Backdrop to cult movies like Vicky Cristina Barcelona and L’Auberge Espagnole, Gaud’s park is one of the most beautiful in the world. You’ll have seen the viewing terrace in photos, with its snaking bench decorated in colourful broken tiles using the architect’s favourite trencadis technique. The park has several other fun features too, including the brightly-hued lizard guarding a sweeping staircase near the main entrance, and is particularly romantic in the evening, when the sun loses its eye-melting heat. Like La Sagrada Familia advance tickets are now essential in order to enter, and you can get yours here.
3# Picasso Museum
Probably Barcelona’s best museum and definitely it’s most popular one, this tribute to the 20th century’s most creative canvas jockey charts Picasso’s artistic journey from his more realistic Blue and Rose Periods to his pioneering Cubist style. Picasso and Barcelona go way back, with the Malaga-born artist staging his first ever exhibit at the charismatic El Quatre Gats cafe and its only fitting that this huge body of work goes on display here in Catalonia. Art lovers can take a walking tour that traces Picasso’s steps in the city and finishes at the museum, or simply buy tickets to the museum. In fact the Barcelona Card actually entitles you to free entry, so worth considering if you also plan to take advantage of some of the city’s other cultural sights and the free public transport.
This mystical mountain, with its jagged pink limestone peaks, is Barcelona’s number one day trip, and deservedly so. If the jaw-dropping natural scenery wasn’t enough, this celebrated site was also the place where the blessed Black Madonna statuette was discovered, one of the most holy relics of the Catholic church. As such a monastery has existed here since the 10th century and it is here that most tourists head to hear L’Escolania Choir, admire the abbey’s church and cloisters and – for the devout of heart – pay their respects to the hallowed icon, which is on display. From the abbey you can hike or take the cable car up to St. Jerome’s Peak for views that stretch out all the way to the island of Majorca on a clear day. There are different ways of ‘doing’ Montserrat, the cheapest of which is to buy a return train ticket from the official tourist website, which gets you to the bottom of the mountain and then gives you the option of going up via either funicular train or cable car (price included in the ticket). An even easier way is via one of the many guided tours that depart from Barcelona each day.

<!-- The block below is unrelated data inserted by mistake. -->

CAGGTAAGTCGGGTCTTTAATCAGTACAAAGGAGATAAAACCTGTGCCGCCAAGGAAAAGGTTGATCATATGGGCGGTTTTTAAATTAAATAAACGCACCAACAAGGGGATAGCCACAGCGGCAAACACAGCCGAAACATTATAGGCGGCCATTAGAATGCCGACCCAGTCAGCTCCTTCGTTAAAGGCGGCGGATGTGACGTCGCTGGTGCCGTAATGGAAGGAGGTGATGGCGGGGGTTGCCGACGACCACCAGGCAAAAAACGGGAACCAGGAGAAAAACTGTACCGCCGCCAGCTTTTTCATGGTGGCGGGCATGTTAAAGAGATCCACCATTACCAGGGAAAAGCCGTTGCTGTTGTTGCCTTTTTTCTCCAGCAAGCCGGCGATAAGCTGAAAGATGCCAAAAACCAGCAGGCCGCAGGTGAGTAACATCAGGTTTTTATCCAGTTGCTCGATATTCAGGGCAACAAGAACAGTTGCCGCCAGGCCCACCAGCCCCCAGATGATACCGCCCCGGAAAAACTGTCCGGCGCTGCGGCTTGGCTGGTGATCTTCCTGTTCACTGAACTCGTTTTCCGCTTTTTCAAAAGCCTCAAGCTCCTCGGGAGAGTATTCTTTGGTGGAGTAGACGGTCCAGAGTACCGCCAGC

5# Camp Nou Experience
Of course you have to visit the most emblematic football stadium in the world, Camp Nou! Grabbing tickets for a match is obviously a lot of fun, although you’ll need to time your travels for when the team are playing at home obviously. If that’s not possible there’s always the Camp Nou Experience, which includes a tour of the stadium, dressing rooms and tunnel with a visit to the award-winning museum plus trophy room. FC Barcelona is closely tied with Catalan identity and by the time you’ve finished with the experience you’ll understand why Barca is mes que un club (“more than just a football club”!).
Still hungry for more tips? Find out how I chose to spend €500 in Barcelona in two days right here. And of course, with tips on everything from the unmissable attractions to the finest bars in town, our Long Weekend guide is essential reading for anyone considering a city break in the Catalan capital. You might as well find a few more original ideas for cool activities on my other websites, Barcelona Life and the pragmatically titled: Barcelona-things-to-do.com.